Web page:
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Analyzing the Foot Chase and Sheet Washing in The Texas Chainsaw Massacre Remake

June 6, 2017

I fell asleep while watching The Texas Chainsaw Massacre in 2003. It is a stock remake that looks glossy, plays ugly and I haven’t really given it a second thought. The movie may be forgettable but there is a moment that has stuck with me for years. Watch the clip below and pay attention to what happens during the 1:16 – 1:37 range.

 

 

Here is the breakdown of the 20 second foot chase.

1:16 – 1:30 – Leatherface chases Andy through a never-ending maze of bed sheets.

1:31 – Leatherface veers off and makes a uber sprint

1:37 – Andy has no leg

1:38 – I’m wondering how that would’ve happened.

For years I’ve wondered how a lumbering killer managed to run ahead of a sprinting kid named Andy in the span of seconds. Lately, I’ve become emboldened with my dumb horror statistics and I decided to finally figure out Leatherface’s mad sprint. Here is what happens (according to some math and guesswork). Let’s assume Andy covered 194 feet in 20 seconds according to the standard time/distance of a 9-minute mile.

9-minute mile = 586 feet per minute.

586 / 60 = 9.7 feet per second

194 feet covered in 20 seconds.

He was slowed down a bit by the sheets but there were moments of outright sprinting which lead me to the 9-minute mile approximation. During the first 12 seconds Leatherface is about 10 feet behind him. However, in a five second span the bulky murderer exploded around Andy and managed to chop off his leg. I don’t think Leatherface is a supernatural fellow so I went ahead and did the math to see how he could possibly get around Andy.

Before I get to the numbers I want to discuss the insane amount of sheets hanging up on the property. This involves some guesswork but there are about 20 rows of sheets hanging up outside. It looks like there are three sheets on each row which means the deadly family somehow washed and hung up 60 sheets in a logical and practical manner. Why are they using so many sheets? Here are some questions.

1. The average washer fits several sheets. Did Leatherface do 20 loads?

2. Hand washing each sheet individually would take at least 20 minutes. Did they take 18 hours to hand wash?

3. Why are the dry sheets still out?

4. Do they leave the sheets out to snag people in?

.

Back to the chase! After watching the video way too many times it looks like Andy is running in a pretty straight line. There isn’t much zigzagging or tripping which allows Leatherface to catch up. So, how in the heck did Leatherface manage to get in front of Andy in five seconds?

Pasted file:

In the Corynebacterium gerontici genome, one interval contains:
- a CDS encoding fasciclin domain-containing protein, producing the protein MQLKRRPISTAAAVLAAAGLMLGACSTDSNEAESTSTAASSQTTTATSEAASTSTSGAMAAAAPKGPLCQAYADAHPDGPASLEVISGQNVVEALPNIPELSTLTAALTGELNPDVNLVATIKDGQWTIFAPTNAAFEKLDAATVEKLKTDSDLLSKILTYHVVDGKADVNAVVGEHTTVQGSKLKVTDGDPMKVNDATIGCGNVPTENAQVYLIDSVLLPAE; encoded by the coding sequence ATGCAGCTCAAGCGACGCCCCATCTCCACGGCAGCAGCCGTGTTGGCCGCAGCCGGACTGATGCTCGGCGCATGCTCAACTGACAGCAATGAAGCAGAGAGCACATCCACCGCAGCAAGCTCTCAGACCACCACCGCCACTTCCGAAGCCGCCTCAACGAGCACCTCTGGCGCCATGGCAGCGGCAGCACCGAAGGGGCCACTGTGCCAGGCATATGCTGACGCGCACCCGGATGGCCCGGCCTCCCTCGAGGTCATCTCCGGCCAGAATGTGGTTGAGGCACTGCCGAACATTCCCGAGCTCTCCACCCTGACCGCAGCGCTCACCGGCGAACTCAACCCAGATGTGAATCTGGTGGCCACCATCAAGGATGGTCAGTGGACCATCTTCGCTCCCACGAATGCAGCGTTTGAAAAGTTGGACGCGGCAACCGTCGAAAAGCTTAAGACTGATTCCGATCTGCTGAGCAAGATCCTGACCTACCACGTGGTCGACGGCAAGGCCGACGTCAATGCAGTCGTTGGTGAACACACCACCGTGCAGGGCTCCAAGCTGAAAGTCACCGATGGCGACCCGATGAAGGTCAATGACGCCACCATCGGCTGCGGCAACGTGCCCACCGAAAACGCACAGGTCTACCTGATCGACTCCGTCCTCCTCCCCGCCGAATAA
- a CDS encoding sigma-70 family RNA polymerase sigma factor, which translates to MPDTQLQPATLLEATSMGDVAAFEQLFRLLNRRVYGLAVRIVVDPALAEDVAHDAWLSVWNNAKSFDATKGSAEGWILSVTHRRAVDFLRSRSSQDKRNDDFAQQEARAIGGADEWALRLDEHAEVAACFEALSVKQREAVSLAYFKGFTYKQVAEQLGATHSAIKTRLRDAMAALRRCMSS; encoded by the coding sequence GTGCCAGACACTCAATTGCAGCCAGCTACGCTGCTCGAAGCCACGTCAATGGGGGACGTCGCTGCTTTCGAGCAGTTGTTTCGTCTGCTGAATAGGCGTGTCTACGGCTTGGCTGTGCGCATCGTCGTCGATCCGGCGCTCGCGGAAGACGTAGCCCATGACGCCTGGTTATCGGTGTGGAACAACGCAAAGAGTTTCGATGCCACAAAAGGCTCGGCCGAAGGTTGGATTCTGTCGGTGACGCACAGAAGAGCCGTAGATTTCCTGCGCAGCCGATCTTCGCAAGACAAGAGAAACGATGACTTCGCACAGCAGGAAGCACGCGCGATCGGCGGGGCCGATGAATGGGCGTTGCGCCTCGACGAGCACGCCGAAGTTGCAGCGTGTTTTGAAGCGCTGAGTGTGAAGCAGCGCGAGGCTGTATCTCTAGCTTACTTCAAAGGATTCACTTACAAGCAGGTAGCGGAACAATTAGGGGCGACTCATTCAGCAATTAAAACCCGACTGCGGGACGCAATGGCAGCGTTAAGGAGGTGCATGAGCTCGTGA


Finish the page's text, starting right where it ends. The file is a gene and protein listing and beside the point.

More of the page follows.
The art ain’t good but the measurements are close.

In the span of Andy running 48.5 feet (1:31 – 1:36) Leatherface ran around Andy, managed to plant his feet and swing a chainsaw. This means he had to cover at least 72 feet in five seconds to get around the guy to chop off his leg. Thus, Leatherface sprinted to a speed of a 6.1 minute mile during his five second burst. I find it really impressive that a man who is 6’5 and weighs 265 (actual height/weight of actor) can run that fast around sheets while holding a chainsaw.

There you have it! The mystery is somewhat solved. Now I need to figure out those sheets.

If you liked this post make sure to check out my series featuring random data and useless numbers. Start with my groundbreaking posts about Deep Blue Sea and Stellan Skarsgard and Halloween H20 then work your way down the list!

  1. Jet Ski Action Scenes Are the Worst
  2. A Closer Look at Movies That Feature the Words Great, Good, Best, Perfect and Fantastic
  3. An In-Depth Look At Movies That Feature Pencils Used as Weapons
  4. Cinematic Foghat Data
  5. Explosions and Movie Posters
  6. The Fast & Furious & Corona
  7. Nicolas Sparks Movie Posters Are Weird
  8. Predicting the RT score of Baywatch
  9. The Cinematic Dumb Data Podcast
  10. What is the best horror movie franchise?

 

 

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11 Comments leave one →
  1. June 6, 2017 4:02 pm

    Oh man, I love it! This is some sharp, witty stuff here. “Sheet City…” still laughing.

    • June 6, 2017 4:07 pm

      Thanks! The world needed to know.

    • John Leavengood permalink
      June 6, 2017 8:17 pm

      I love that the “end zone” area is label “FREEDOM.” LMAO

  2. John Leavengood permalink
    June 6, 2017 8:35 pm

    Perhaps the sheets were for a little Bed ‘n Breakfast run by the twisted Sawyer family. Although, I doubt they’d ever be so full as to use “all” the sheets, nor would they have so many sheets unless they were running the Bates Motel, and with all the killing they’d likely never get the blood stains outta those sheets. So then they’d just need new sheets every time. Dang! What WERE they doing cleaning all those sheets at once???? This is as daunting as a Sphinx’s Riddle!

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